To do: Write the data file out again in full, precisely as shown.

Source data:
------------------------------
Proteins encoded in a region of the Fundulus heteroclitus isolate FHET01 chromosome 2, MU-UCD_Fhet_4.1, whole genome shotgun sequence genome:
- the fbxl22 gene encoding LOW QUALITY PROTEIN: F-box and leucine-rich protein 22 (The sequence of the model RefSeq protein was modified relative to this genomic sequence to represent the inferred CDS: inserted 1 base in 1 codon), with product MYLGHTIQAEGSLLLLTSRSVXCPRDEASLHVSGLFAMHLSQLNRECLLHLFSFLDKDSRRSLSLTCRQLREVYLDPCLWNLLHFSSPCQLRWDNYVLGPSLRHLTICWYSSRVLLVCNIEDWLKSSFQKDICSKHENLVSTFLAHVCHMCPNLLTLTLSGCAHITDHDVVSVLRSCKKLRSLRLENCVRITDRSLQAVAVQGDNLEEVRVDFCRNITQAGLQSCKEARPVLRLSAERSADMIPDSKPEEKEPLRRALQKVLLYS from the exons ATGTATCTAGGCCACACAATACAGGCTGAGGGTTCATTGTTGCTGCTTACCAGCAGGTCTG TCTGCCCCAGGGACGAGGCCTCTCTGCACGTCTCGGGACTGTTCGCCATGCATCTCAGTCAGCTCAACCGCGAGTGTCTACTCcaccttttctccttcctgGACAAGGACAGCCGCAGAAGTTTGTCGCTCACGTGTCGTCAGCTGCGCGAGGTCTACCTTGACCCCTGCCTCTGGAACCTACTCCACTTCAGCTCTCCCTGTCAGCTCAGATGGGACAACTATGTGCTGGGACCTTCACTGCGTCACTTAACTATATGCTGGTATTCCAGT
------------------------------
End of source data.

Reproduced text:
Proteins encoded in a region of the Fundulus heteroclitus isolate FHET01 chromosome 2, MU-UCD_Fhet_4.1, whole genome shotgun sequence genome:
- the fbxl22 gene encoding LOW QUALITY PROTEIN: F-box and leucine-rich protein 22 (The sequence of the model RefSeq protein was modified relative to this genomic sequence to represent the inferred CDS: inserted 1 base in 1 codon), with product MYLGHTIQAEGSLLLLTSRSVXCPRDEASLHVSGLFAMHLSQLNRECLLHLFSFLDKDSRRSLSLTCRQLREVYLDPCLWNLLHFSSPCQLRWDNYVLGPSLRHLTICWYSSRVLLVCNIEDWLKSSFQKDICSKHENLVSTFLAHVCHMCPNLLTLTLSGCAHITDHDVVSVLRSCKKLRSLRLENCVRITDRSLQAVAVQGDNLEEVRVDFCRNITQAGLQSCKEARPVLRLSAERSADMIPDSKPEEKEPLRRALQKVLLYS from the exons ATGTATCTAGGCCACACAATACAGGCTGAGGGTTCATTGTTGCTGCTTACCAGCAGGTCTG TCTGCCCCAGGGACGAGGCCTCTCTGCACGTCTCGGGACTGTTCGCCATGCATCTCAGTCAGCTCAACCGCGAGTGTCTACTCcaccttttctccttcctgGACAAGGACAGCCGCAGAAGTTTGTCGCTCACGTGTCGTCAGCTGCGCGAGGTCTACCTTGACCCCTGCCTCTGGAACCTACTCCACTTCAGCTCTCCCTGTCAGCTCAGATGGGACAACTATGTGCTGGGACCTTCACTGCGTCACTTAACTATATGCTGGTATTCCAGT